Late in the year 1992, a theatrical group in Springfield put on a show called Oh, Streetcar! The show, a musical version of Tennessee Williams’ A Streetcar Named Desire, opened with a warning about New Orleans (“If you want to go to Hell, you should take a trip/To the Sodom and Gomorrah of the Mississippi”) and ended with a rousing, upbeat number about the kindness of strangers.
Not every play merits a Simpsons parody. But then, not every play lasts more than 70 years. It’s a long journey from enfant terrible to venerable elder. Most never make it that far. A Streetcar Named Desire has inspired a hugely successful, highly lauded 1951 film; an opera; multiple ballets; a short prequel, directed by Gillian Anderson; and countless productions.
It is an icon.
“There are parts of the play that feel like a permanent part of the American psyche,” said Jean Bahle, who is directing Grand Rapids Civic Theatre’s upcoming production. She cites Blanche Dubois “in her faded finery” as one example. Another is Stanley Kowalski, drunkenly shouting “Stella,” the name of his wife. The trick is to make them new.
Sherryl Despres plays Dubois. She had auditioned years ago, but wasn’t selected. Recently, she has moved into film and television work, which she enjoys and which has the incidental benefit of generating a paycheck. The chance to play such an iconic role, as well as to prove something to herself, brought her to try again. And the clock was ticking. “If I didn’t do it now, I’d never get the opportunity. I’d be too old.”
Blanche Dubois, the fading Southern belle, is as resonant as the play itself. Casting about for someone to prop up her slanting life, she moves in with her sister. She has her charm and her clothing and not much else; she’s losing her beauty, or thinks she is, and substituting alcohol and bald flirtation in its place.
“She’s very charming,” Despres said. “She tries to be sweet. Also, she’s very smart — remember that she was a schoolteacher. But she wants magic. She kind of spins her own stories about what the world should be, not what the world is.”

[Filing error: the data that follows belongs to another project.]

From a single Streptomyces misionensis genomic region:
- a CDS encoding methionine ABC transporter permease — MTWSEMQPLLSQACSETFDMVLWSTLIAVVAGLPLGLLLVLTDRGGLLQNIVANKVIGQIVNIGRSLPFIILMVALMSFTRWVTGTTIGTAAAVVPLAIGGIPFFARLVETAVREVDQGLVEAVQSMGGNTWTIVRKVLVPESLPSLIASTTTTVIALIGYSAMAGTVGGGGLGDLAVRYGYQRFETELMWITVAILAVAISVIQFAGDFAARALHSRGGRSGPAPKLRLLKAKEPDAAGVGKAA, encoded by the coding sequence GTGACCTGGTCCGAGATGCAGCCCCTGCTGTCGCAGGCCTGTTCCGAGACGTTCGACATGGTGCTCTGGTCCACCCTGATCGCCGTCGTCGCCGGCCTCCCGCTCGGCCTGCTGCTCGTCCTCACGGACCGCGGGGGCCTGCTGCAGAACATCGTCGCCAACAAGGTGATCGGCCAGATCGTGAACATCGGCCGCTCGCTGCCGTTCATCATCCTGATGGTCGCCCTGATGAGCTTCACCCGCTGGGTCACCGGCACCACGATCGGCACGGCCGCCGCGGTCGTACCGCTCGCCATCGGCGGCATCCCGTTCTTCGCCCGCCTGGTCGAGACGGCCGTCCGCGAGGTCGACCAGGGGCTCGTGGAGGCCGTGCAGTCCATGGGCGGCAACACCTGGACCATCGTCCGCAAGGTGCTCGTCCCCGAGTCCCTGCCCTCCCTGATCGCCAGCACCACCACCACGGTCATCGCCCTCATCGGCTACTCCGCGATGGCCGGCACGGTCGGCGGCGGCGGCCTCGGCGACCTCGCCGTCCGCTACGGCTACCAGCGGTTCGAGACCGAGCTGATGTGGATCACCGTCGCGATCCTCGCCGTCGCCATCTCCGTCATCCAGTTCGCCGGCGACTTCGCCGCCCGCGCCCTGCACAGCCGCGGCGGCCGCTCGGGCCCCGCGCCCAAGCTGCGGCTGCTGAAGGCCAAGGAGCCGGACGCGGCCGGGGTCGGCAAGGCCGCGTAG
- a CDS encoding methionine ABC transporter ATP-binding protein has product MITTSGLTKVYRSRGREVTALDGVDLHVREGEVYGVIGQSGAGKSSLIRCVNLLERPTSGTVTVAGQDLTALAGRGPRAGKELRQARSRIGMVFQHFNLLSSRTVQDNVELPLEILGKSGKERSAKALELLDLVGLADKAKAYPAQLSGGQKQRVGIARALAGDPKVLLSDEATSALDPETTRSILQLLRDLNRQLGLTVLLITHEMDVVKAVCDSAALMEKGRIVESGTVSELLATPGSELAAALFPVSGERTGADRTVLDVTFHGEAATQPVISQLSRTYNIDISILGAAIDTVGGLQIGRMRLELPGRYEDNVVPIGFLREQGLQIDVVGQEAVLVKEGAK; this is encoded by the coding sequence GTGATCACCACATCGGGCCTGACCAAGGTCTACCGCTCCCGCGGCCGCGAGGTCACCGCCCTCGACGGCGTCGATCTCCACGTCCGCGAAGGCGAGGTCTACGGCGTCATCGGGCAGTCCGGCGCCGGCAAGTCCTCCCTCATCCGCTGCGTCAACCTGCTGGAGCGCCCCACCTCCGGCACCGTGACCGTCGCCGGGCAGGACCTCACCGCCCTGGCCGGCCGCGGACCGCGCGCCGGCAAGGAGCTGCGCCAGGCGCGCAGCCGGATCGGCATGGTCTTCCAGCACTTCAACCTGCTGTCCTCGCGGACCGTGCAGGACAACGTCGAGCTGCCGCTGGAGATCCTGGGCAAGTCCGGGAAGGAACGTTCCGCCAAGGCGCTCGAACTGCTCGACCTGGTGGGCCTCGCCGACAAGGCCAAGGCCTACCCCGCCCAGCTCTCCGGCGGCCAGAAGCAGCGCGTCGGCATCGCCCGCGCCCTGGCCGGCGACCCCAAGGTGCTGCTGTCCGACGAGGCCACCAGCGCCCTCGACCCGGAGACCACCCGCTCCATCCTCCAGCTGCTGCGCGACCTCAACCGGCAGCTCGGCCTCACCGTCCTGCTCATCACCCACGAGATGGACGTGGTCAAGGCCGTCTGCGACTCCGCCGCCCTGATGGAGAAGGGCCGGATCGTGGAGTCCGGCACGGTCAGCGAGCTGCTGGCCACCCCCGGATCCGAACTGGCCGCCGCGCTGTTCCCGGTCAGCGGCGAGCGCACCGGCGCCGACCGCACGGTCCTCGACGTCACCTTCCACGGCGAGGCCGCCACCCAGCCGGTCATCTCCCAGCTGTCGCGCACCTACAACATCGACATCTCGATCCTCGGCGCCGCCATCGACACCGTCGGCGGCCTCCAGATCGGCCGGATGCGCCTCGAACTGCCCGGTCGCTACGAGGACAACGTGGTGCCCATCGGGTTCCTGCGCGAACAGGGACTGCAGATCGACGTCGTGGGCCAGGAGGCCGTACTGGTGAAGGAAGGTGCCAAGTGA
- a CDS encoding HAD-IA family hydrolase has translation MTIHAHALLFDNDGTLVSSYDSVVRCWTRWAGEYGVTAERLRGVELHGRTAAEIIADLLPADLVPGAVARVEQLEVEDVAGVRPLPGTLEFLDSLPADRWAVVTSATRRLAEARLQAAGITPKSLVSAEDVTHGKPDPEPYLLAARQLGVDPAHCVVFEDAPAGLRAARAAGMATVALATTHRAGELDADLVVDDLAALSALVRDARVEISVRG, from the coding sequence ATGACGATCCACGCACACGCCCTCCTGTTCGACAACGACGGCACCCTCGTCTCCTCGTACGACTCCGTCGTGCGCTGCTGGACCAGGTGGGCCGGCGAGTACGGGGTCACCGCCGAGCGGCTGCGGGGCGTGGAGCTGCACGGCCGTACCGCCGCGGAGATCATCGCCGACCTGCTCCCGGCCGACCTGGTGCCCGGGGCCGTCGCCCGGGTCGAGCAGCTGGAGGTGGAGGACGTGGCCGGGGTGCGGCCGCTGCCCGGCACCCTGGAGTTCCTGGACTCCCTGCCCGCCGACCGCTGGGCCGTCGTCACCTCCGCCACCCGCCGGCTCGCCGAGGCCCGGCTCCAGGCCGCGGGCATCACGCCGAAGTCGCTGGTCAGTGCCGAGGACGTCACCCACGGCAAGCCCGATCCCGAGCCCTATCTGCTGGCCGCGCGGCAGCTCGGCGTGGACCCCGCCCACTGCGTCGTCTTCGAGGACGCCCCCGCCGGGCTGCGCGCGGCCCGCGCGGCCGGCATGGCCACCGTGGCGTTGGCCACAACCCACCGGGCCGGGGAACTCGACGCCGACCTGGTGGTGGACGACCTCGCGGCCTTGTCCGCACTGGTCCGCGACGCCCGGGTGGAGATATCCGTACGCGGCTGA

Dubois sees herself as rich, if temporarily without money, and looks down on the poor people around her, including Stanley, her sister’s brutal, life-filled, darkly sexual husband.
John Vesbit, who plays Stanley, sees him as a rigid, insecure man whose outward confidence lies over deep insecurity. He first became aware of Marlon Brando’s film performance as a child and doesn’t brush aside Brando’s influence.
“This minimalist performance is influential,” he said, “not only in my own portrayal — but as an actor.”
Vesbit’s hope is to distill his various influences into something new.
Stella, Stanley’s long-suffering wife, is played by Rachel Varley. “Stella is grounded, protective and brave,” Varley said. She acknowledges the cycles of abuse her character experiences but will not consign her to a stereotypical victim.
Varley finds that few plays of the era “capture women as fully formed, three-dimensional characters.” Due to that, she rarely acts in plays from that time. “But I love Tennessee Williams. And I think he captures women in a complex and satisfying way.”
If Williams’ portrayal of women holds up, so does the shock of the play; those who only know the clichés — or who know nothing at all of the play — will likely be astonished by how dark things get.
“You don’t want to bring kids to it,” Despres said.
After learning she was to play Dubois, she was warned by other actresses to take care of herself. “It’s what did Vivian Leigh in,” she said. “You have to go there ... As an actress, you have to put yourself in that place.”
The role is known for taking an emotional and physical toll.
Women of the time were expected to be charming, Bahle said. “Cultured, deferential, not too smart,” and, more than anything, married. “We may have moved away from some of those expectations, but perhaps only incrementally. I think audiences could very much identify with Blanche’s loss of status, means of support, loss of her youth and beauty, certainly her pain and guilt, and her great fear of loneliness.”
The grim joke of the Simpsons parody is that you can’t always depend on the kindness of strangers.
Tennessee Williams, who must have watched others with sympathetic but clear eyes, knew that. And knowing that, he wrote a sad masterpiece. Early this year, Civic Theatre will present it anew.
A Streetcar Named Desire
Grand Rapids Civic Theatre
30 N. Division Ave., Grand Rapids